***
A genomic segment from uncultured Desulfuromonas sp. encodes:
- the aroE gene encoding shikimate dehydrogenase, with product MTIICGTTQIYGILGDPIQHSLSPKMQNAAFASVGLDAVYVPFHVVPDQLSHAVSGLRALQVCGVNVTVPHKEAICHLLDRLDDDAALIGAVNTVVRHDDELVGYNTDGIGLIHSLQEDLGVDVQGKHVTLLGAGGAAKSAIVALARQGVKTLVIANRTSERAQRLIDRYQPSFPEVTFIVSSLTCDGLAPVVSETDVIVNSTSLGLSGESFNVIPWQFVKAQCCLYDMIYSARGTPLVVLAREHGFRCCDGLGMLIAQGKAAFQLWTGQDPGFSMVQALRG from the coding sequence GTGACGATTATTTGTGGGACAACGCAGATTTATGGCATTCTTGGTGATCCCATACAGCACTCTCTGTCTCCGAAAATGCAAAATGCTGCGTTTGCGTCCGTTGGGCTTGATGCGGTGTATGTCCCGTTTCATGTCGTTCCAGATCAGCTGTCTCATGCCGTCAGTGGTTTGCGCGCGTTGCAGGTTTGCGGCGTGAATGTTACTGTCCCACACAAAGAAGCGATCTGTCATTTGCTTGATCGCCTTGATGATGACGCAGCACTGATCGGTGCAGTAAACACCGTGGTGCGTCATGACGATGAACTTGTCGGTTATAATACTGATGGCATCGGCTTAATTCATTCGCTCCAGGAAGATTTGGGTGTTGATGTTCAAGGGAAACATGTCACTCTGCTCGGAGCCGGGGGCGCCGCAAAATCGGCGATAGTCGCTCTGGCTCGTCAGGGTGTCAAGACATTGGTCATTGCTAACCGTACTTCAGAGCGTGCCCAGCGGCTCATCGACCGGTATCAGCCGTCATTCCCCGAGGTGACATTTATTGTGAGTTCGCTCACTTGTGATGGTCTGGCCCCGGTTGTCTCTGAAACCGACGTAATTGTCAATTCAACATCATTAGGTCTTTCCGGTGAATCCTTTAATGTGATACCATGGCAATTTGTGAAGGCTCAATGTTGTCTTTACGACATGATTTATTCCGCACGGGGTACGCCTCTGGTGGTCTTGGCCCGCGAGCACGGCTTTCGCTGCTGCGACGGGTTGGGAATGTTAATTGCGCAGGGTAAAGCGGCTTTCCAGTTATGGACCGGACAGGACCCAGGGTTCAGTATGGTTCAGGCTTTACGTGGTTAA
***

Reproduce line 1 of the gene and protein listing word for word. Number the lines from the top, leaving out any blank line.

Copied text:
A genomic segment from uncultured Desulfuromonas sp. encodes: